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Fired tech worker’s age bias claim reinstated

age bias claim

A federal appeals court has reinstated an age discrimination claim filed by a fired technology worker, stating the lower court had failed to consider relevant evidence in the case.

Michael O’Connor, an engineer, was in his 50s when he was terminated from his position at San Diego-based Cymer LLC in 2014 and replaced by a worker in his 30s, according to the complaint in Michael O’Connor vs. Cymer LLC.

The complaint said Mr. O’Connor’s manager repeatedly stated he could not believe Mr. O’Connor had been a field service engineer for so many years and allegedly harassed him in various ways.

Mr. O’Connor filed suit in U.S. District Court in Boise, charging violation of the Age Discrimination in Employment Act and the Idaho Human Rights Act.

The court granted Cymer summary judgment dismissing the case, which was overturned by a unanimous three-judge appeals court panel of the 9th U.S. Circuit Court of Appeals in San Francisco in Monday’s ruling.

The critical issue in the case “is whether O’Connor presented evidence that he was discharged under circumstances giving rise to an inference of age discrimination,” said the ruling.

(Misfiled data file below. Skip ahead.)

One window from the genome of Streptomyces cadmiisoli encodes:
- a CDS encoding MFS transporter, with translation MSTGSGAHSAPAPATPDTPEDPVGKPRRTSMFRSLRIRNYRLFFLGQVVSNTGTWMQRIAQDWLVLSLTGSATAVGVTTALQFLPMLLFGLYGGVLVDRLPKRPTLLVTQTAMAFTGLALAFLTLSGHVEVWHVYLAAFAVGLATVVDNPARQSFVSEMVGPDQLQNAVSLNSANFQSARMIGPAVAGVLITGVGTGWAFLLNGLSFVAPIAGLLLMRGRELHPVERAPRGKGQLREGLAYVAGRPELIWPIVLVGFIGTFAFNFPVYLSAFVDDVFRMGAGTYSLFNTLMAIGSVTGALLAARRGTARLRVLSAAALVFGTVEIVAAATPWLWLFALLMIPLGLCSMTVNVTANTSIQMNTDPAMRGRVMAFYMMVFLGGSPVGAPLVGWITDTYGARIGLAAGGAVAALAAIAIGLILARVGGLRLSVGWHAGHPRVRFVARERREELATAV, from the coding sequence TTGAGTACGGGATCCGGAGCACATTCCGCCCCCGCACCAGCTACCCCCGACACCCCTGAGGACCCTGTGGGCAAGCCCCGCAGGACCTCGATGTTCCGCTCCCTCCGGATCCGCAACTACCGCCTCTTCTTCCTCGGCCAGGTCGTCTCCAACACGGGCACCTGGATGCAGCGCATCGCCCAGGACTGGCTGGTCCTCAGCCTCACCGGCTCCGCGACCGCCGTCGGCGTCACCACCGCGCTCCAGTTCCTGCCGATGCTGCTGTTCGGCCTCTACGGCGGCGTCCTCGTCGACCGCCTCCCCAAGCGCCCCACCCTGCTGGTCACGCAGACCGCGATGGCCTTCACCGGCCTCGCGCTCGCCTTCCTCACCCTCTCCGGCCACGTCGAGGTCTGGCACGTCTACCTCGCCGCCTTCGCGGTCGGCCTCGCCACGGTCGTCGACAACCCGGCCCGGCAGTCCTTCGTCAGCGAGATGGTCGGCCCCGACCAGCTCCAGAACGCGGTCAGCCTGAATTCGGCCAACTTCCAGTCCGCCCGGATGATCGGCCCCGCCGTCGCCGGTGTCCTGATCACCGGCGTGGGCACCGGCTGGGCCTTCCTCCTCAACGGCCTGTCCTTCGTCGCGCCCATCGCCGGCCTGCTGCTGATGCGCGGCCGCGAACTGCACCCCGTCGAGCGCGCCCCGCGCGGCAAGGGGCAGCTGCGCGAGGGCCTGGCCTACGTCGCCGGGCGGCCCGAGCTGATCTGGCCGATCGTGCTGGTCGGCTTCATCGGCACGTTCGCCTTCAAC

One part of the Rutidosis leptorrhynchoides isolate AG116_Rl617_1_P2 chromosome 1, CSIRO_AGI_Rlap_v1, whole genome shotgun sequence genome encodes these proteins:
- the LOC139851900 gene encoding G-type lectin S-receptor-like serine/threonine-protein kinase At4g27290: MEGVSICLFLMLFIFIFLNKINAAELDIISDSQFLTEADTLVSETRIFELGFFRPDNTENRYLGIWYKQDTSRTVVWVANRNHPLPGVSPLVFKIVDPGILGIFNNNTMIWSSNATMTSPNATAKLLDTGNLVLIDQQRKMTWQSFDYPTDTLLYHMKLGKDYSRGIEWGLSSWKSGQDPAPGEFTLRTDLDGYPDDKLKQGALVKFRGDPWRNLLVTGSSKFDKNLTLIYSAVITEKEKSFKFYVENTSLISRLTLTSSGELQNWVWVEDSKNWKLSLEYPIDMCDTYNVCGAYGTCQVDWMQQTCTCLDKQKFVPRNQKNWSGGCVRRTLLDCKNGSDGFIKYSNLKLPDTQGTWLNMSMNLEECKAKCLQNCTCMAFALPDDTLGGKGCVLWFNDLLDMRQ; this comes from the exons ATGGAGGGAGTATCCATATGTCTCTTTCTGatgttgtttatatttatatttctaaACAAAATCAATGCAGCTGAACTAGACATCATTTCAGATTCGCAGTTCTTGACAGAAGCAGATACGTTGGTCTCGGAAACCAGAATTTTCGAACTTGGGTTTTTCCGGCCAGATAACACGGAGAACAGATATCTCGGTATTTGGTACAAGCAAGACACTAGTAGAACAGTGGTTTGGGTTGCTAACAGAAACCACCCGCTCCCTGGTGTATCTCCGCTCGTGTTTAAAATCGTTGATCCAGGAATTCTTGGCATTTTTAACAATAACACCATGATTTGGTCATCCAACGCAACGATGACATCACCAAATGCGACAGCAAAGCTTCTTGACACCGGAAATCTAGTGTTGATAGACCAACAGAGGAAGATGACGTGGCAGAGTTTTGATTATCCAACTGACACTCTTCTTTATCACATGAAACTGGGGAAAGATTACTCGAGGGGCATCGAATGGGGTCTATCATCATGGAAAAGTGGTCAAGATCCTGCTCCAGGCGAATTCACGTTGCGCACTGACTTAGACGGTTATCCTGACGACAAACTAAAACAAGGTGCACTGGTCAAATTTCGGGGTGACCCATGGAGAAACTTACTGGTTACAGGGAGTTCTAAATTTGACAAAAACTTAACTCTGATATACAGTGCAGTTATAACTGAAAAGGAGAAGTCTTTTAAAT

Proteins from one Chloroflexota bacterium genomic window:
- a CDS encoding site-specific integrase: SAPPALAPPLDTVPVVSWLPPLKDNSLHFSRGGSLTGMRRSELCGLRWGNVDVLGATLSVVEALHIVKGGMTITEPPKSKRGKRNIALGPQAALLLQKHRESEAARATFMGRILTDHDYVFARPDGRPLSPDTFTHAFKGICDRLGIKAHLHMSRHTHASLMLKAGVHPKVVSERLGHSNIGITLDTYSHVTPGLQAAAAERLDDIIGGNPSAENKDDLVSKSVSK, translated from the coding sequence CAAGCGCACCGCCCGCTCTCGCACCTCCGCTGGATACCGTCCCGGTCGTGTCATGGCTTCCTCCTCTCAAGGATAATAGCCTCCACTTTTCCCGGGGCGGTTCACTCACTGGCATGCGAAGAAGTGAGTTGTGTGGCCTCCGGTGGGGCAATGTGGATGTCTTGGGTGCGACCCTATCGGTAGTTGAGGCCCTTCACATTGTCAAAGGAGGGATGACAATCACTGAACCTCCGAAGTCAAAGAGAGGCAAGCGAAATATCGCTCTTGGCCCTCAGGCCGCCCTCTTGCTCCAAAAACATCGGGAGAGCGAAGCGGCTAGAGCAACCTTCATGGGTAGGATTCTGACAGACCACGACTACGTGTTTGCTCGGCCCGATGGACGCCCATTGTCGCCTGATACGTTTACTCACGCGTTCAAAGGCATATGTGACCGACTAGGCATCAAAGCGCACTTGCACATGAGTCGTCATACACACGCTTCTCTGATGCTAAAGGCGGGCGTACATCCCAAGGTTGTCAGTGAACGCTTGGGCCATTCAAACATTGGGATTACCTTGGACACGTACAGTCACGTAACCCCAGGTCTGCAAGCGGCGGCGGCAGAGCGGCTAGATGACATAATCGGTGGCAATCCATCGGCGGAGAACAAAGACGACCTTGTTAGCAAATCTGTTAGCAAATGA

“O’Connor offered statements by his supervisor related to his age, salary and tenure and evidence that the supervisor called younger employees ‘supermen.’

“Considering the low burden sufficient to establish a prima facie case, a reasonable factfinder could determine” evidence shows that Mr. O’Connor was discharged under circumstances that gave rise to an “inference of age discrimination,” said the ruling, in quoting an earlier opinion and vacating the lower court’s ruling. The case was remanded for further proceedings.

Mr. O’Connor’s attorney, Eric S. Rossman of the Rossman Law Group in Boise, said, “We’re happy with the outcome of the appeal. We think the 9th Circuit Court of Appeals did the right thing in concluding that the trial judge reached factual conclusions that are reserved for a jury and we look forward to having our day in court in front of a jury of our client’s peers.”

Clymer’s attorney could not immediately be reached for comment.

In January, a divided U.S. appeals court dealt a setback to older job applicants, saying they cannot invoke a federal law against age bias in employment to challenge hiring policies they believe have a discriminatory impact.




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